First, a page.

A couple of weeks ago, I was loitering near 2nd Avenue near St. Marks at 9pm on a Saturday night. And whom do I spy hanging outside a frozen yogurt place called “16 Handles,” but the New Jersey Nets; Troy Murphy. Actually, I’m only 98% sure it was Murphy. But how many 6’11” guys who look like the bastard love child of David Schwimmer and Pat Cummings are there in the greater NY/NJ Metro area?.
He’s wearing a blue velour tracksuit and eating frozen yogurt with a gentleman in a white velour tracksuit in his 60’s who I assume was a relative of some sorts (they both hand those chipmunk/Schwimmer jowls). It’s a rare thing that you get to see a pro athlete of any stripe in an un-guarded, un-mediated, non-job related moment so I lit a cigarette and pretended that I was waiting for someone outside a bar, frequently glancing at my watch and/or cell while stealing furtive glances to see what the fairly conspicuous Mr. Murphy was up to. Yes, it was quite the undercover, bravura performance on my part.
I don’t know how many of you routinely find yourselves in the East Village on a Saturday eve, but it’s a pretty lively spot. And the Fro-Yo places always seem to have a gaggle of teenagers doing what teenagers do–squawking loudly, being a general nuisance, and so on. Tonight’s no different, and Mr. Murphy found himself with a small posse surrounding him and his relative. I could see he was getting pissed, but hey, if you’re hanging around a yogurt place at night, whaddaya expect? The kids eventually start to move on and then…
Well… something truly odd happened.
Troy, out of the blue, bellowed, in what I can only assume was his best affectation of an urban dialect, “I’ll fuck you up, Yo!” in the general direction of the teens.
I was kind of floored. One, why the hostility? It was totally uncalled for. Two, you don’t talk like that, Troy Murphy. I so caught scraps of dialogue that you were having with your relative/Mafioso pal, and that’s not how you normally speak. Did you think affecting a stereotypically urban/”street” dialect would be more threatening? I mean, you already are about 1-1.5 feet taller than everyone around you. And the kids were already leaving. Why chucking alpha male bullshit? Anyway, after his outburst he continued to eat and generally mope around but now I really had to see what Troy Murphy would do next.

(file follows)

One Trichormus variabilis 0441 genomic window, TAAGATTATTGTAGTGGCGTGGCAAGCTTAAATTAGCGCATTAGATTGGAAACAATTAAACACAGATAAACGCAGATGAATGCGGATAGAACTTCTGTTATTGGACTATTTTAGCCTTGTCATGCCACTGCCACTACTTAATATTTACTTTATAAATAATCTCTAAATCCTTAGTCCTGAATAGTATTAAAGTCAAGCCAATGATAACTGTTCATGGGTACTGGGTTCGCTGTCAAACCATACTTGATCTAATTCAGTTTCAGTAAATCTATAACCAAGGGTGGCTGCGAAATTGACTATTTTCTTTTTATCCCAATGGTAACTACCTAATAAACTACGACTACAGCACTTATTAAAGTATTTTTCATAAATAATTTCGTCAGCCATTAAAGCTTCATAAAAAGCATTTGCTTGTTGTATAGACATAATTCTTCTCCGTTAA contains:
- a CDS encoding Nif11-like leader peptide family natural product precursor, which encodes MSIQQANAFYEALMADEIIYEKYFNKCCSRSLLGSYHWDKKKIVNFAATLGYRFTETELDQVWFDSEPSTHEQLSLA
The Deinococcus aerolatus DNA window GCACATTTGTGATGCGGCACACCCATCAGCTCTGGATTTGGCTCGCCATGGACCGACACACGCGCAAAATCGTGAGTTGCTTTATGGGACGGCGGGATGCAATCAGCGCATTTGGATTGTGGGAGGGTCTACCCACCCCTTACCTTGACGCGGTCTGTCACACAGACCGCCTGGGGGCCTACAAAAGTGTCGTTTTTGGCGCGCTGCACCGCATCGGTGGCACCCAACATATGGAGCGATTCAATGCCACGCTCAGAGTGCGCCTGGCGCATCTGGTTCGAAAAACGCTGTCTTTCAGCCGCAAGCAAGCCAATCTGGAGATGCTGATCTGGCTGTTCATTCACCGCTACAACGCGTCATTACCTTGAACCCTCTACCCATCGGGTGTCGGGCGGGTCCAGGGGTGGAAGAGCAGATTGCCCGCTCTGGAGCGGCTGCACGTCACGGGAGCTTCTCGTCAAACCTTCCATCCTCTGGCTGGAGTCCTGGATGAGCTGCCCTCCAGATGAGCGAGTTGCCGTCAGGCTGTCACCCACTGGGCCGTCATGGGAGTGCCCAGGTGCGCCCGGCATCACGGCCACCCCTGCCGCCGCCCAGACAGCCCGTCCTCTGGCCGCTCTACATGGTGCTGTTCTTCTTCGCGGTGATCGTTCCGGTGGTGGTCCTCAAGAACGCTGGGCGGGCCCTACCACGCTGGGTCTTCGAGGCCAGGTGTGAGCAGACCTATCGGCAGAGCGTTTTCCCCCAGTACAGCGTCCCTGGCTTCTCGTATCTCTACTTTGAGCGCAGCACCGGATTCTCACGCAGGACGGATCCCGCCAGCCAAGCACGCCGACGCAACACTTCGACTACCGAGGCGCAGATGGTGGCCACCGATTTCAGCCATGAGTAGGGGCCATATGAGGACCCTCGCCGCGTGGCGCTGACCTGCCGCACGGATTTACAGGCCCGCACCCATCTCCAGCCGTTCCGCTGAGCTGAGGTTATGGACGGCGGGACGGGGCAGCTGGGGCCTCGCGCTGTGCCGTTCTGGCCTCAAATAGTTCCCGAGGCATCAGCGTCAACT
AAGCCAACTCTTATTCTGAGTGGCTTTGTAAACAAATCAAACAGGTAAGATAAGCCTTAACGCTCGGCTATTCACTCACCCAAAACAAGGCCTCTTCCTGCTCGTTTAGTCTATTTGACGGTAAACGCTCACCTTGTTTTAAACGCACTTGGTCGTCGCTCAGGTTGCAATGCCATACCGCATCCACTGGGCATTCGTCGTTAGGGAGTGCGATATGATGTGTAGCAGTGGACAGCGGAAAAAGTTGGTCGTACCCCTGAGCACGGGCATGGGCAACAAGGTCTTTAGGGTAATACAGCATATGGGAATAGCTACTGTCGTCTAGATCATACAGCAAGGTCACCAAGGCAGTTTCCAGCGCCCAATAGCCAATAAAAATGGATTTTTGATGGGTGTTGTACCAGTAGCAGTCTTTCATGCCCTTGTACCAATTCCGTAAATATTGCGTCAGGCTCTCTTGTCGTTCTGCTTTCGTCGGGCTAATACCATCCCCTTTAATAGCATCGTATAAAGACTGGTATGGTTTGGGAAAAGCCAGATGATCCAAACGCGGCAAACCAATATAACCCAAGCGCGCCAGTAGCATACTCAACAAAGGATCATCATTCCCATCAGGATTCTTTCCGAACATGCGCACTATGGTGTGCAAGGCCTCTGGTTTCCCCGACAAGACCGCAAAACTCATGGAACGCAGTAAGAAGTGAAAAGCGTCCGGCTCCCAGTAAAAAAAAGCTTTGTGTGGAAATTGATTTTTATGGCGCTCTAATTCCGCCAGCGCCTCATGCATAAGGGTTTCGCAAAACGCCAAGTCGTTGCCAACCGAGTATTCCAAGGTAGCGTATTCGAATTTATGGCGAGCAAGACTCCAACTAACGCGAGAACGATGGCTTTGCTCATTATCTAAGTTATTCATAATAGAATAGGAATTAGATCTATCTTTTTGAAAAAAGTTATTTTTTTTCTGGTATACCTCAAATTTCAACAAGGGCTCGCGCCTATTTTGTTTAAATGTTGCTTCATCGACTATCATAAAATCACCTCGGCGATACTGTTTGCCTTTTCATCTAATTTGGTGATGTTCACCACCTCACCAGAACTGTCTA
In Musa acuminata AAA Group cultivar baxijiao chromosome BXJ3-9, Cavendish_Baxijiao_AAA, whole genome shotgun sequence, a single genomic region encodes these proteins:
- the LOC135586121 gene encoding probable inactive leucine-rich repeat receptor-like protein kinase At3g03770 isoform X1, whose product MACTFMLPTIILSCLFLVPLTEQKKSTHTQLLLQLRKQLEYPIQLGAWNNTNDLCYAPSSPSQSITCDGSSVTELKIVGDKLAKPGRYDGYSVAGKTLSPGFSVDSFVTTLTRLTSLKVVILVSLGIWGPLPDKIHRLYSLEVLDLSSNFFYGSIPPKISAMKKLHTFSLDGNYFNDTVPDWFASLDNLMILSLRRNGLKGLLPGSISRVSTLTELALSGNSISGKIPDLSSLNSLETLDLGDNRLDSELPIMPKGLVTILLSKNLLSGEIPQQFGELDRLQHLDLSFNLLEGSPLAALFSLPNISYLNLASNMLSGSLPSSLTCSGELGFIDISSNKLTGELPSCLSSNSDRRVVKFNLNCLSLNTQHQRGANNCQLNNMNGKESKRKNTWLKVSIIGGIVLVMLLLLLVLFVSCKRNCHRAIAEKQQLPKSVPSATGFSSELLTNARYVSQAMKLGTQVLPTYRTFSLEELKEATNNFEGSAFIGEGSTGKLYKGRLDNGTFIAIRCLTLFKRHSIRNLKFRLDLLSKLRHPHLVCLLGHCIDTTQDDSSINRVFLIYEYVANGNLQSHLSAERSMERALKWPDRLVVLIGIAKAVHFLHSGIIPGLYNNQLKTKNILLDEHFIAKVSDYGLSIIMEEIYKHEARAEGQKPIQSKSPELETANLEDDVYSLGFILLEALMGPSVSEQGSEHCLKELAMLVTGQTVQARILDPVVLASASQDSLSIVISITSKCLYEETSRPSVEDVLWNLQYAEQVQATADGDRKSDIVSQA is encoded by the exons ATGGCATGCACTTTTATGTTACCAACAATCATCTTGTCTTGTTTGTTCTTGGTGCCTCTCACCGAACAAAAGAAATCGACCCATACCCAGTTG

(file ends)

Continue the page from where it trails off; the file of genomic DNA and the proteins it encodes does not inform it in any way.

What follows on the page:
Five minutes later, a woman walked by with her dog. It was a cute dog and a kind of cute woman. Troy was eyeballing her/pondering a move when he literally starts barking at the dog.
The woman, clearly disturbed/weirded out, hightails it out of there and the Murph smiles as if that was somehow his intended result. Again, pointless and random hostility in a situation that in no way warranted it. And dear god Troy, why? Why are you generally behaving like an asshat? Do you have so little game that you think that barking is going to make ’em swoon? Is 16 Handles’ frozen yogurt THAT good that you’ll trade being royally pissed off for its sweet, creamy rewards? You can certainly afford to go anywhere you like for desert, so what gives?
After that, I left. I’m sure he did something else that was icky, but I’d had my fill. I bring this all up not because I want to spread scurrilous gossip about Troy Murphy, but to point out that these individuals, NBA players, upon whom we invest a great deal of our personal, emotional life, are probably complete aliens to most of us. Maybe I’m wrong, but has anyone reading this blog ever gotten to spend any time just say, hanging out with a Knick? Even so, we certainly ascribe very specific personal characteristics to these guys. We act as though we know what Amar’e or LeBron is like because of how they perform their job. Think about that. If you or are were solely defined by our workaday doings, it’d be at best a pretty incomplete picture.
The Murphy incident was a clear reminder that we really don’t know anything at all about these people at all, not as real, three-dimensional human beings. It’s not that that all NBA players are secretly vile, base creatures. In all likelihood, a bunch the cats who one thinks one might fear/loathe because the way they play suggests they’re a bully/goon/thug, are in “real” life, absolute sweethearts. I think the truth is actually far more mundane. I assume that an NBA team is composed more or less along the same lines as any other group of individuals in a work environment. There are going to be a couple of jerks and creeps you don’t like, a few individuals you’d be friends with even if you’d never worked together, and the rest, well, they’re people you really couldn’t care about one way or another. Granted, this is a particularly close-knit job situation, what with all the travel and the media exposure. But my suspicion is it’s not that dissimilar from our own, far less glamorous office or ditch-digging experiences.
Lest y’all think I’m shunning Knick uber-fandom, I’m still seriously geeking for the new season (3-5 start notwithstanding), the point of this little ditty is to remind myself that as we stand and cheer (or boo) it’s super important to separate the performance from the performer, and that the people in Knicks-emblazoned gear are just that: people.